Sunday, November 2, 2008

Boos, shoes, 'n' blues


None of the Korean kids had much idea about Halloween. George supervised the preparation of the school for the holiday, hanging shredded streamers at the head of the hallway, putting black construction paper over our classroom windows and purple construction paper over the overhead hall lights, and hanging a few bats and spiders at strategic spots. It all looked pretty spooky. I brought in mini-chocolate bars for the kids and had to teach them all that you don't get a treat by shouting "Teacha! Candy! Candy!" So now they know about Trick or Treat. A few of them had witch hats or capes on; I predict that Halloween will be big here in five or ten years.

Today, Sunday, I was supposed to go hiking on Palgongsan with Micah, but he canceled at the very last minute. Actually, that's just as well; I'm still pretty beat from going up the mountain several days ago and I was mostly going to go to show him around. I was already partway downtown, having taught a class for the absent Heeduk, so I decided to go on down there and find some running shoes. Mine have worn down pretty quickly; the sidewalks here are bad for me, literally from head to toe. (Ha!)

So I located some New Balances at a smallish shop and then found Hami Mami's for some French toast. (It's okay now to not call it Freedom toast, isn't it?) I'd been to the little Hami Mami's Western-style brunch restaurant by Camp Walker a couple of times, but this was the real thing, the one run by Hami herself. It's in Club That, the jazz bar/restaurant that draws a lot of English teachers and other Westerners. There were a few Yanks there today, and to tell the truth it was nice to hear American spoken. I had actually been there once before, saying goodbye to Curtis, up at the tiny third-floor bar. The place is kinda mismatched and funky in a way I like, sort of like the Rongovian Embassy back home, all grown up. I'll be going back to Club That some evening in hopes of making some new friends.

I'm planning a get-together with some of the friends I've already got, Obama supporters who work at LIKE. On Wednesday morning, we're having an election-watching party (a Democratic party) at my place. Maybe a half-dozen people, which is all the apartment can hold, will come. I found a site that streams MSNBC and CNN (and F-word News) live and one of the guests is bringing a wireless router so we can set up several laptops. We'll have brunchy stuff and maybe, I hope, a little champagne. It will be a great party... if we win.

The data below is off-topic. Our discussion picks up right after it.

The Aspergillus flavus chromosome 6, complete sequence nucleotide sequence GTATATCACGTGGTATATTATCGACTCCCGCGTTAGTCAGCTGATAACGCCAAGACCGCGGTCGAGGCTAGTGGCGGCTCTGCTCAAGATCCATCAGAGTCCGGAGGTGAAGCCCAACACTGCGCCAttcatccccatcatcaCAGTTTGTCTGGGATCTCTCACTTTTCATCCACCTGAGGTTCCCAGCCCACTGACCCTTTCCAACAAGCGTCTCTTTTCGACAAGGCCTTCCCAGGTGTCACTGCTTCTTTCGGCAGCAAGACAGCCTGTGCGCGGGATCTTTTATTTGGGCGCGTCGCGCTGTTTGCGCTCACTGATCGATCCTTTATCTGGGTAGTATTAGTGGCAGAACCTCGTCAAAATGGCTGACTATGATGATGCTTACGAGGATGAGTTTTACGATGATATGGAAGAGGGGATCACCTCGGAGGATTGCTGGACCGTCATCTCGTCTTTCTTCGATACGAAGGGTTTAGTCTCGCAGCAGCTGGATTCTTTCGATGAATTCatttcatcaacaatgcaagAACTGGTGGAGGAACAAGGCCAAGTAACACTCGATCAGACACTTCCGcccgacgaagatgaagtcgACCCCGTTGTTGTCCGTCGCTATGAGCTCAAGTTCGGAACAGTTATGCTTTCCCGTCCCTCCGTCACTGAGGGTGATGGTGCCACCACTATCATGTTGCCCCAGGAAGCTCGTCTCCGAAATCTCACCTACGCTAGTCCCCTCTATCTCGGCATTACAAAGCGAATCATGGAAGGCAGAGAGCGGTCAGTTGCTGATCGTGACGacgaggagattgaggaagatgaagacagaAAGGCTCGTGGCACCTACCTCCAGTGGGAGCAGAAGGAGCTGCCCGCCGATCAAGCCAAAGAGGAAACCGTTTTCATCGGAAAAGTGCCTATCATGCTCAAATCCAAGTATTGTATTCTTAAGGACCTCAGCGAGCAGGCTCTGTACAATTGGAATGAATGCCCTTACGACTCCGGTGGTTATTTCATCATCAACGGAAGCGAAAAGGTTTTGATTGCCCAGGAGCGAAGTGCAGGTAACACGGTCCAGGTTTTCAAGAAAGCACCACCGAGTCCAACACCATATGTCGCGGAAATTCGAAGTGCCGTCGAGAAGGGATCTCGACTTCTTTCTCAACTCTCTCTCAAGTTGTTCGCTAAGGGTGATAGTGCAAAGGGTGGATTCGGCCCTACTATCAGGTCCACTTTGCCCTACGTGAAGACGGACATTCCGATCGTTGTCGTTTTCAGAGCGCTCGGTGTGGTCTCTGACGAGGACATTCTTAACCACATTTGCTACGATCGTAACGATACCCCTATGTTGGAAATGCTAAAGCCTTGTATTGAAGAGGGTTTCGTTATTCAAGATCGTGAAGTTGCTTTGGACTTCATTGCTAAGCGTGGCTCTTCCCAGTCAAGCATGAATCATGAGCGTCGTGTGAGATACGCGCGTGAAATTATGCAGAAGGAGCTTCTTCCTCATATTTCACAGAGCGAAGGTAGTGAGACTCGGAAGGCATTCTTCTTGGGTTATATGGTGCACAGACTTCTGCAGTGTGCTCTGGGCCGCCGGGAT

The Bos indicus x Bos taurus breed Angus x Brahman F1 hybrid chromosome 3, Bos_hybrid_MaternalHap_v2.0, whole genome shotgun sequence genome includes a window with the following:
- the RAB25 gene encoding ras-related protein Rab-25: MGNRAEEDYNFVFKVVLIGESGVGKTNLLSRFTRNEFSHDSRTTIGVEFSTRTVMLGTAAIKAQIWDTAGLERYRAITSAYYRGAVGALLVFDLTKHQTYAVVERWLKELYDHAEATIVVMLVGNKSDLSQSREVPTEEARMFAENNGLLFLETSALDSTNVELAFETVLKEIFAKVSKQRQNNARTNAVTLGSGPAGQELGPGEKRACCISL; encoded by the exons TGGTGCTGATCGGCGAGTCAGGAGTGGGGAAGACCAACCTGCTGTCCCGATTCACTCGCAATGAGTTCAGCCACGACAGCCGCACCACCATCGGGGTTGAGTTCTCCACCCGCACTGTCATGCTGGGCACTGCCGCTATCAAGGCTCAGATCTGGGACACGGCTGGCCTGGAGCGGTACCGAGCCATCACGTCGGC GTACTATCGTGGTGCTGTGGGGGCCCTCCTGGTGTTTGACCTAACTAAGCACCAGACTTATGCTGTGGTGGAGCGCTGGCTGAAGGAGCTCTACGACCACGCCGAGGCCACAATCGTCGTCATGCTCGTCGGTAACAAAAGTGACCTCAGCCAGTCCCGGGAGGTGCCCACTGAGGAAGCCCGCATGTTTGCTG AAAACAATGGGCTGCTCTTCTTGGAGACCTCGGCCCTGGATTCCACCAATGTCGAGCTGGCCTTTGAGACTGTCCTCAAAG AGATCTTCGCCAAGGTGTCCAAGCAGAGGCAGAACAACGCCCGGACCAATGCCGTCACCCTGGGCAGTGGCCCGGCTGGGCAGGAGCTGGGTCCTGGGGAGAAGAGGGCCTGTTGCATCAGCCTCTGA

To tell the truth, I'm a little worried about the election; Obama's way ahead in the popular vote, but that includes huge margins in New York, California, and Illinois. He's only a little ahead in a lot of battleground states, and between the hammering about taxes and the (incredibly suspiciously timed) illegally leaked info about his illegal-resident aunt and possible buyer's remorse by the undecideds, they might flip. It's just possible he could get 52% of the popular vote and lose the electoral college. I don't expect it to happen, but it might. I'd like to say that I'd just die, but I already died in the last two elections.

Anyway, I went looking for mugs and glasses. I walked several blocks west of downtown, where I had never been before, to the huge Seomun Market, and found something I'd rather not have seen (see the post below this), which is still haunting me, but no mugs. I took the bus back and stopped at E-Mart and found the most darling mugs on special. (That adjective was in solidarity with those opposing the anti-gay measures in California and Florida.) They have happy cartoon donkeys on them! (The mugs, not the people opposing... oh, never mind.) If our side wins, I'll give the mugs to my friends as souvenirs.

It will be a great time if we win. We'll paint the town Democratic blue. If not, we'll be the ones who are blue.

1 comment:

Nomen said...

> "F-word News"

I like that, but I've been using "Faux News" for the last several years and can't see changing because its subtlety is usually missed by the very people who think it (and wrestling) is real.

One of the Rods